By Gabrielle Blanchard, Contributing Writer
To say that I’ve been waiting for “Black Panther” would be an absolute understatement. I read comics and I’ve closely followed the Marvel Cinematic Universe (most commonly referred to as the MCU), and for the past few months, anxiously counted down the days until The King of Wakanda made his cinematic debut. As a black woman, I knew quite a bit was riding on the success of this movie, and I had to see it the very first day it came out.
This is not a superhero origin story. It’s Shakespeare meets political drama, set in an Afrofuturistic society, only loosely referencing the rest of the Marvel Cinematic Universe, and works as a standalone film— something that is in its favor.
It’s difficult to say too much without spoiling major parts of the plot. The movie twists and unfolds to delve deeper into the history of Wakanda and its place in the changing world. Every moment matters and every moment counts, right from the opening scene until the very final scene. The characters’ motivations and goals are intertwined, even paralleling each other in some cases, making for a rich and complex story.
The movie begins with a young boy asking his father about the history of the country of Wakanda. Wakanda, to the rest of the world, is a third-world country with seemingly nothing to offer and inaccessible to the rest of the world due to the rain forest surrounding it. This rain forest, however, hides all of Wakanda’s secrets: inside of its borders is a society that developed technology, weaponry, medicine, etc. that’s years ahead of the rest of the world, thanks to its endless supply of vibranium.
The rest of of the film is set in present-day, after the events of Marvel’s Civil War. T’Challa returns to Wakanda after the death of his father in order to take on the role of king. This role is later challenged because of a mistake T’Chaka, T’Challa’s now-deceased father, made many years ago in an effort to protect Wakanda. I’d say more about this, but the plot hinges on reveals and surprises and they are certainly well worth it.
Played by Chadwick Boseman, T’Challa – the Black Panther himself – shows versatility as the King of Wakanda. T’Challa is a soft, gentle, and kind hearted man who is struggling to come to terms with the death of his father, becomes weak at the knees at the sight of the woman he loves, is consistently teased by his baby sister, and has a deep love for his country.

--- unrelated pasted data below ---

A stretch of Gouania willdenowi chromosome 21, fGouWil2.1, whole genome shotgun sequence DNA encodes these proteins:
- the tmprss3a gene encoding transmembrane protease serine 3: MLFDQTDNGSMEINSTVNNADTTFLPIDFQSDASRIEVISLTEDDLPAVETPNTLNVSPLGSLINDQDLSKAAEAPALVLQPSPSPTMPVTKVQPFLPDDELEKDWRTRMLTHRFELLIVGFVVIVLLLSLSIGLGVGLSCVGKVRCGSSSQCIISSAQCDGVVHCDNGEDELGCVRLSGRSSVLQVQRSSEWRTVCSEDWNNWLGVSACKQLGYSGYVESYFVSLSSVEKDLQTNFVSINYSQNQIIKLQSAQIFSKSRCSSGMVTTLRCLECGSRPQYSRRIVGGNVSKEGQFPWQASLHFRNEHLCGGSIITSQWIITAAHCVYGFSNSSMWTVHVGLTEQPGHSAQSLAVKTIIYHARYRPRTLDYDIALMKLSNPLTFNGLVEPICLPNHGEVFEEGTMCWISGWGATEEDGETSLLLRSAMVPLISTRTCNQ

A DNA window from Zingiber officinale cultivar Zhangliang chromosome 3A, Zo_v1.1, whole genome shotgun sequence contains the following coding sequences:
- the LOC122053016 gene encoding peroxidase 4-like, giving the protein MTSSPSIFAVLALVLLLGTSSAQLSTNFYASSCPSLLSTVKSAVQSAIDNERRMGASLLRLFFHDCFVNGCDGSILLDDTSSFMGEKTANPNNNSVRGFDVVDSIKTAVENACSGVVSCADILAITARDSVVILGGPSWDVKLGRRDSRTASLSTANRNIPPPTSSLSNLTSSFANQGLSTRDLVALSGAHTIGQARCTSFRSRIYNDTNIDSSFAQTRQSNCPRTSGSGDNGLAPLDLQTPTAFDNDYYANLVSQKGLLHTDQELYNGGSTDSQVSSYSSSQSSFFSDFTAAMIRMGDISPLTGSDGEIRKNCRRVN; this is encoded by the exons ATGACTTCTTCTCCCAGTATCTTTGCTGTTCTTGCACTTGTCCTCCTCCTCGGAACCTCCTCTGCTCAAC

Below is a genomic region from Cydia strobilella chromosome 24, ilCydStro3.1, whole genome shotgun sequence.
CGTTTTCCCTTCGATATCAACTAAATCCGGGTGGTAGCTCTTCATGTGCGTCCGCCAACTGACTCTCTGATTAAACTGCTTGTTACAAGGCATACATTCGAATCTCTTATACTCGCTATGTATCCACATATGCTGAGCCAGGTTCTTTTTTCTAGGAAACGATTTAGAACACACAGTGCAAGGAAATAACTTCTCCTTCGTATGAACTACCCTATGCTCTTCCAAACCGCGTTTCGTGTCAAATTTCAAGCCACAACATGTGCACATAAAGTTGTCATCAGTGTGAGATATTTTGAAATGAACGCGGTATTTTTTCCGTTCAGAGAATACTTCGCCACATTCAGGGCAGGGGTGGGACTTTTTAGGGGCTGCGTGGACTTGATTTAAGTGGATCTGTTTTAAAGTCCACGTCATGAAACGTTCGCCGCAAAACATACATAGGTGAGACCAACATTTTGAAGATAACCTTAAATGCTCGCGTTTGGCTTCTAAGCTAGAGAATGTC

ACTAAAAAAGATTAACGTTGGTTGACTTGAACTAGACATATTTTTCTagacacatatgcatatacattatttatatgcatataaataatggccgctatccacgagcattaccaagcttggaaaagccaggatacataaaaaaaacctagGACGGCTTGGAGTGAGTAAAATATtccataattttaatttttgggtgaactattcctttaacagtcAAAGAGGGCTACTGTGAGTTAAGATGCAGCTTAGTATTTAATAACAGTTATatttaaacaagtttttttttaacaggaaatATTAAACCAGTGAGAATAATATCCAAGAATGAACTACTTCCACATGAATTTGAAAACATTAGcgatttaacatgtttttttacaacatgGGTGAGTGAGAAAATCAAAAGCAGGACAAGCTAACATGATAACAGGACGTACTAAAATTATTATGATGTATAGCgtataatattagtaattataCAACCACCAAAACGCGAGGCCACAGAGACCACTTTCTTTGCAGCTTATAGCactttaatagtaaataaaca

Throughout the film, T’Challa struggles with maintaining his country’s history of isolationism or opening Wakanda’s borders to the rest of the world and offering what they have to aide others. In his suit powered by vibranium and with the powers of the goddess Bast, the Black Panther is a seemingly unstoppable force of raw power and seemingly endless capabilities.
The story continues to unfold in surprising ways, tackling topics such as nationalism, radicalization, isolationism, and the struggle of black people coming to terms with their history and finding their place in the world, as well as how we’re meant to respond to and handle these struggles.
T’Challa’s nemesis, Erik Killmonger (Michael B. Jordan), manages to make you understand his motivations, maybe almost even make you side with him, making him a complex and layered villain. Okoyo (Danai Guriri) is the leader of the Dora Milaje, personal bodyguards to the royal family, and women you would not want to cross. Nakia (Lupita Nyong’o), one of Wakanda’s spies, is T’Challa’s ex-lover, and someone who believes deeply in her – as well as Wakanda’s ability – to inspire change and to help others. Angela Bassett also shines as Ramonda, mother of T’Challa and Shuri.
The biggest standout in the movie, however, is a tie between Shuri (Letitia Wright), T’Challa’s younger sister whose genius rivals that of Tony Stark, and M’Baku (Winston Duke), leader of the Jabari Tribe, a character who takes a drastic turn from his comics personality in all of the best ways in order to go toe-to-toe with T’Challa.
“Black Panther’s” strength also lies in the writing of its women. None of these women are damsels waiting to be rescued or sitting on the sidelines while T’Challa saves the day. Women are crucial to the story. T’Challa and Wakanda rely on their strength and skills – some of the film’s most crucial fight scenes rely on them. They are women who are allowed to have distinct and varied personalities, skill sets, and none of these women are interchangeable. Wakanda’s women are powerful and well-respected. It was truly amazing to see them shine.
I can’t go without mentioning the soundtrack for this, as Kendrick Lamar nailed the tone and feel of the film perfectly. Listen to it on Spotify, Apple Music or YouTube if you’re at all a fan of the rap/hip-hop genre. It’s a delight to workout to and get motivated.
Like most Marvel films, “Black Panther” has a mid-credits scene and scene at the very end, so don’t forget to stay tuned for those! I enjoyed both of them greatly and the final one sets up for Marvel’s upcoming Infinity War quite nicely.
This movie is absolutely a must-see. “Black Panther” defies genre and the rules of superhero movies; it is a master class in storytelling, and the world of Wakanda is built up beautifully from the second that the movie starts. It raises questions like if this technology could actually be in our future and how black and white, right versus wrong, etc. our world really is at the end of the day.
Photo Credit: Marvel, from IMDb.com